Cathy Bryant‘s new collection displays a sense of confidence and a willingness to experiment, observes Emma Lee


Look at All the WomenLook-At-All-The-Women
Cathy Bryant
Mother’s Milk Books
ISBN 978-0-9573858-2-5


The book is split into three sections, ‘The Lovers’ with 21 poems, ‘The Mothers’  with 15 poems and ‘The Eclectic Others’ containing 24 poems. The first section has an ironic tone: there are more poems about unrequited love, love going wrong and divorce than about a heady rush of romance. “Dinner Invitation” is a triolet,

He asked me out to eat a meal.
I pictured silver forks, red wine.
I got poshed up in dress and heels.
He asked me out to eat a meal.
Our eating place was then revealed:
‘Forton Services’ said the sign.
He asked me out, to eat a meal.
I pictured silver forks, red wine…

It’s funny, well-handled and the subject fits the form. The repeated lines underline the mismatch between expectation and reality.

There’s a change in mood and tone in the second section, ‘The Mothers’. The poems show imperfect mothers trying to understand and nurture their offspring with empathy, painting the mother/child relationships with tenderness, as in this extract from “The Alien”

So I realised what I was seeing:
an unhappy teenager, full of self-hate;
some things are universal, sadly.
And I hugged her in silent language
as the stars shone coldly down,
and I wished for more love for them all,
the young ones so messed up, so savage
with themselves, like me, too fat, too brown,
or her, feeling adulthood’s difficult call.

The third section, ‘The Eclectic Others’, draws on observations from other people’s lives or stories sometimes with a straight face, sometimes using irony. The difficulty with irony or humour is that it doesn’t always strike a chord with the reader. A couple of the poems didn’t feel fully realised – they seemed too much caught up on their own concept or novelty to be a satisfying poem. These poems give the collection an uneven feel. For example, “Mental Illness” has too vague a title (no one would call a poem “Physical Illness”) and relies on cliché to describe depression and anxiety without offering insight.  This is a shame because Cathy Bryant does show elsewhere she can be compassionate.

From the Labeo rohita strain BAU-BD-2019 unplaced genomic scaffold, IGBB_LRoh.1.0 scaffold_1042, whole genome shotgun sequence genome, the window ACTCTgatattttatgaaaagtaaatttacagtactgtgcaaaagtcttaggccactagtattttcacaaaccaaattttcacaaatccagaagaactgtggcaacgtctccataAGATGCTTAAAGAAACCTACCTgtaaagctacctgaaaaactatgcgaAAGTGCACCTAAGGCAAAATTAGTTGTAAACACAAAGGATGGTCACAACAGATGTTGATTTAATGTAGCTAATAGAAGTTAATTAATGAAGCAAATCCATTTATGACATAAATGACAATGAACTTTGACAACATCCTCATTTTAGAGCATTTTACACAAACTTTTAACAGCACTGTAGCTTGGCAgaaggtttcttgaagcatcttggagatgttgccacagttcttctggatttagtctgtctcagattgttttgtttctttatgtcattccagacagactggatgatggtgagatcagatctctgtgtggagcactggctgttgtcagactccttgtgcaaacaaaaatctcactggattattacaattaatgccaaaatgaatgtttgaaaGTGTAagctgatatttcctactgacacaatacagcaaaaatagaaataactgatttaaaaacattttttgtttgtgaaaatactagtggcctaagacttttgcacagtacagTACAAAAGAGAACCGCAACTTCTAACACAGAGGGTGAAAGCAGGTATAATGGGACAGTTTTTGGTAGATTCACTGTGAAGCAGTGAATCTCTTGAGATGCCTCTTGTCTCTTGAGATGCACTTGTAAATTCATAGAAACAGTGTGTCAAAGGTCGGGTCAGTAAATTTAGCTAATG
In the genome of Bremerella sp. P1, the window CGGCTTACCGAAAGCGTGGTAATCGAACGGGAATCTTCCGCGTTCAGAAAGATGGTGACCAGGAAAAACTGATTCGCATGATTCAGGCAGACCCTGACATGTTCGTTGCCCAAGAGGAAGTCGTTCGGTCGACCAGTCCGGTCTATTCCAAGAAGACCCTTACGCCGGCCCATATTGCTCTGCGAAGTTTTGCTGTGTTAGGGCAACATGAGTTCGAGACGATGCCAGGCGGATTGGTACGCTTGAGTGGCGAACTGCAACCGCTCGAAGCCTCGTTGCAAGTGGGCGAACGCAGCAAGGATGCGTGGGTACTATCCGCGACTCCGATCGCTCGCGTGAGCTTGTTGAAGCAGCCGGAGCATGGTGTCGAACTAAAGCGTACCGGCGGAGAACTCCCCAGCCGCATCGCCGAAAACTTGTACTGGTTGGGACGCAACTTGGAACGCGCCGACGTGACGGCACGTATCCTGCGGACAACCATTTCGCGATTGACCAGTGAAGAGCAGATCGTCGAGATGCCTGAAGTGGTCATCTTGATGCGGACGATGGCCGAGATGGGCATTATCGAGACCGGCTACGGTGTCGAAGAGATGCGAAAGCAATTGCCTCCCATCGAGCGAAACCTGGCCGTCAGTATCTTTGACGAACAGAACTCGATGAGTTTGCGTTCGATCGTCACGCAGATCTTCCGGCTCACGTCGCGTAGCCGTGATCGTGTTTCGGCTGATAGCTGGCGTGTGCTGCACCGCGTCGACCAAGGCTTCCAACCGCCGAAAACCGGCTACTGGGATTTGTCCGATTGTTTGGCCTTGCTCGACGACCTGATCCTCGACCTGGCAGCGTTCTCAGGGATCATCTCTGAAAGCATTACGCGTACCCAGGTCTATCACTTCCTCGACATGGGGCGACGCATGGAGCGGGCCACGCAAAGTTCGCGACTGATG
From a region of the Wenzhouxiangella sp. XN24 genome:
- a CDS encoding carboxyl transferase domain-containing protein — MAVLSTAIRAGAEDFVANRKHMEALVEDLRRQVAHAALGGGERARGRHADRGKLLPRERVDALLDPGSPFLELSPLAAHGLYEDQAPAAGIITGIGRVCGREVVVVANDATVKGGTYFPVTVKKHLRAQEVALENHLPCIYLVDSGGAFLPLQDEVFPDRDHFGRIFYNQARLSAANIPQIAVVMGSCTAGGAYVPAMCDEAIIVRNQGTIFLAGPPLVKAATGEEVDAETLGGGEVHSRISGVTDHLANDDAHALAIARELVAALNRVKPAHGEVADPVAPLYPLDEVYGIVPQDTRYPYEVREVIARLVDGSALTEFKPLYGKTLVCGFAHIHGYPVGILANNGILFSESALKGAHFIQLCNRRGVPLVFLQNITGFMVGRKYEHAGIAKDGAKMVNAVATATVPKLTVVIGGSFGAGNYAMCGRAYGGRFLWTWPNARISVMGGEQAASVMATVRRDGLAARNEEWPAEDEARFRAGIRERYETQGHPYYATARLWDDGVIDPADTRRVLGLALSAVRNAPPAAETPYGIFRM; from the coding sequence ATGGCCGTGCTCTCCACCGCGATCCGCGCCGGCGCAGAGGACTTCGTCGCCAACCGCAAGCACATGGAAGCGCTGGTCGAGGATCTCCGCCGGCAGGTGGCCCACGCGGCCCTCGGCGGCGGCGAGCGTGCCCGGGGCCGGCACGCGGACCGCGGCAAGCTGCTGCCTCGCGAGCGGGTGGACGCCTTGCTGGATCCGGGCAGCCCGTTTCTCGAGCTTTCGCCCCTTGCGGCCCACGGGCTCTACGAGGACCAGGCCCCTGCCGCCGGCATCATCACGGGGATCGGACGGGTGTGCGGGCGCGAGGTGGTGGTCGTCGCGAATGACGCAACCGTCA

A good example of powerful and compassionate writing is a poem about Caleb Hollow who was aged 11 when he died from injuries sustained in a car crash. His parents were asked to pay the spare room subsidy (also known as the bedroom tax) on the anniversary of his death. The spare room subsidy has to be paid by those in receipt of housing benefits who are deemed to have a ‘spare’ bedroom. It has been controversial because the definition of spare is not straightforward and discretion has been allowed which has resulted in inconsistent decisions. Here is an extract from “Caleb Hollow’s Room” (which comes from the book’s second section)

There is a penalty for under-occupation.
On the first anniversary of his death
you must commence payments.
Look, it’s only £13 per week,
or you could always move.
We can assist you with advice.
You do not need room for his possessions now
— they are not essential. Keep one jumper,
maybe, to hold and smell, to cry into,
or small things — his toothbrush, photographs.
We’re all downsizing, you know.
We understand your concerns.
What more do you want?

This ably demonstrates the conflict between bureaucracy and empathy. In “Rape Dreams in the Slush Pile” (from the third section), Cathy Bryant contrasts survivor poems, written with the grit/ and dirt and shock and slam of it, and the fantasists:

The fantasists make it so pretty,
her ‘silk dress tattered and torn’ —
and they type it up and proofread it,
and send it to me, thinking I might publish it,
lay it out carefully, name it on the contents page,
print it out a thousand times, a thousand
rapes or rape/murders, and invite them
to read it proudly at the launch.
They believe that, along with all the other myths.
They keep sending them in. And you wouldn’t
believe how many use the word ‘pity’,
how many use the word ‘love’.

Look at all the Women shows a poet, confident in her voice, who is prepared to experiment with different voices and styles because she’s aware she cannot speak for everywoman but can record and reflect on the myriad experiences and voices of individual women.


Emma Lee’s Mimicking a Snowdrop is forthcoming from Thynks Press and Yellow Torchlight and the Blues is available from Original Plus. She blogs at and is a blogger-reviewer for Simon and Schuster. She also reviews for The Journal, Elsewhere, London Grip and Sabotage Review magazines.